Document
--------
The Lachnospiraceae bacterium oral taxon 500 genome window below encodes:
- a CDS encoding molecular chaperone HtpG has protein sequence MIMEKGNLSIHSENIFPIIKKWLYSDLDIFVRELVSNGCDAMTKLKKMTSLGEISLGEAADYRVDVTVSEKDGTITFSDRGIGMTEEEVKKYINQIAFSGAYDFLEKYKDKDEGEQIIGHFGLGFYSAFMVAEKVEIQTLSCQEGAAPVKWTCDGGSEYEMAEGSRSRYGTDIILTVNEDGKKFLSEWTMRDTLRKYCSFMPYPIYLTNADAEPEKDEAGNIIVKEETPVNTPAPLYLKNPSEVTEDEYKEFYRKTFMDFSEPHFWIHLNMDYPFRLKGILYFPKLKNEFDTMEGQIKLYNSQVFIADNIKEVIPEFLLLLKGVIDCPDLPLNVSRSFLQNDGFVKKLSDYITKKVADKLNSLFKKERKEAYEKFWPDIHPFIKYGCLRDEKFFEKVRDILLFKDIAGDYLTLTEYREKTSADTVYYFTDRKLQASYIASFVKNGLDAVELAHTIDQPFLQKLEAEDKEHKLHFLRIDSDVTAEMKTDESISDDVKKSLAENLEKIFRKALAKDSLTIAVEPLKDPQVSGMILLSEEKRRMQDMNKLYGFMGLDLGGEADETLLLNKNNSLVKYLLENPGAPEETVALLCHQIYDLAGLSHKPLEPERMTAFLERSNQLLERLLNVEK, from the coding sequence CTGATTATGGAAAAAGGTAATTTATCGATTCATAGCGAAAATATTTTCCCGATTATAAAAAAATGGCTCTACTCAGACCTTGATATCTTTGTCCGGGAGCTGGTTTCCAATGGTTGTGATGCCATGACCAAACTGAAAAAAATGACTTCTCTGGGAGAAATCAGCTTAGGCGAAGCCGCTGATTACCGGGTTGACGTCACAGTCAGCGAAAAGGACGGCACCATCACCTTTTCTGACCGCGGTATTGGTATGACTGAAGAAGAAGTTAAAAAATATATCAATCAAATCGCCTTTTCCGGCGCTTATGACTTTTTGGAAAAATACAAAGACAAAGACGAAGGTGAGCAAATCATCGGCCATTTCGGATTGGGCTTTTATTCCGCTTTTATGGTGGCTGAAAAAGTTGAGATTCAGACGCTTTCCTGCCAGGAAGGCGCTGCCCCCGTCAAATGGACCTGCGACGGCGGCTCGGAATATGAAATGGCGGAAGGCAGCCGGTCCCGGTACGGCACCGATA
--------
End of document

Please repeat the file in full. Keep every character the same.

The Lachnospiraceae bacterium oral taxon 500 genome window below encodes:
- a CDS encoding molecular chaperone HtpG has protein sequence MIMEKGNLSIHSENIFPIIKKWLYSDLDIFVRELVSNGCDAMTKLKKMTSLGEISLGEAADYRVDVTVSEKDGTITFSDRGIGMTEEEVKKYINQIAFSGAYDFLEKYKDKDEGEQIIGHFGLGFYSAFMVAEKVEIQTLSCQEGAAPVKWTCDGGSEYEMAEGSRSRYGTDIILTVNEDGKKFLSEWTMRDTLRKYCSFMPYPIYLTNADAEPEKDEAGNIIVKEETPVNTPAPLYLKNPSEVTEDEYKEFYRKTFMDFSEPHFWIHLNMDYPFRLKGILYFPKLKNEFDTMEGQIKLYNSQVFIADNIKEVIPEFLLLLKGVIDCPDLPLNVSRSFLQNDGFVKKLSDYITKKVADKLNSLFKKERKEAYEKFWPDIHPFIKYGCLRDEKFFEKVRDILLFKDIAGDYLTLTEYREKTSADTVYYFTDRKLQASYIASFVKNGLDAVELAHTIDQPFLQKLEAEDKEHKLHFLRIDSDVTAEMKTDESISDDVKKSLAENLEKIFRKALAKDSLTIAVEPLKDPQVSGMILLSEEKRRMQDMNKLYGFMGLDLGGEADETLLLNKNNSLVKYLLENPGAPEETVALLCHQIYDLAGLSHKPLEPERMTAFLERSNQLLERLLNVEK, from the coding sequence CTGATTATGGAAAAAGGTAATTTATCGATTCATAGCGAAAATATTTTCCCGATTATAAAAAAATGGCTCTACTCAGACCTTGATATCTTTGTCCGGGAGCTGGTTTCCAATGGTTGTGATGCCATGACCAAACTGAAAAAAATGACTTCTCTGGGAGAAATCAGCTTAGGCGAAGCCGCTGATTACCGGGTTGACGTCACAGTCAGCGAAAAGGACGGCACCATCACCTTTTCTGACCGCGGTATTGGTATGACTGAAGAAGAAGTTAAAAAATATATCAATCAAATCGCCTTTTCCGGCGCTTATGACTTTTTGGAAAAATACAAAGACAAAGACGAAGGTGAGCAAATCATCGGCCATTTCGGATTGGGCTTTTATTCCGCTTTTATGGTGGCTGAAAAAGTTGAGATTCAGACGCTTTCCTGCCAGGAAGGCGCTGCCCCCGTCAAATGGACCTGCGACGGCGGCTCGGAATATGAAATGGCGGAAGGCAGCCGGTCCCGGTACGGCACCGATA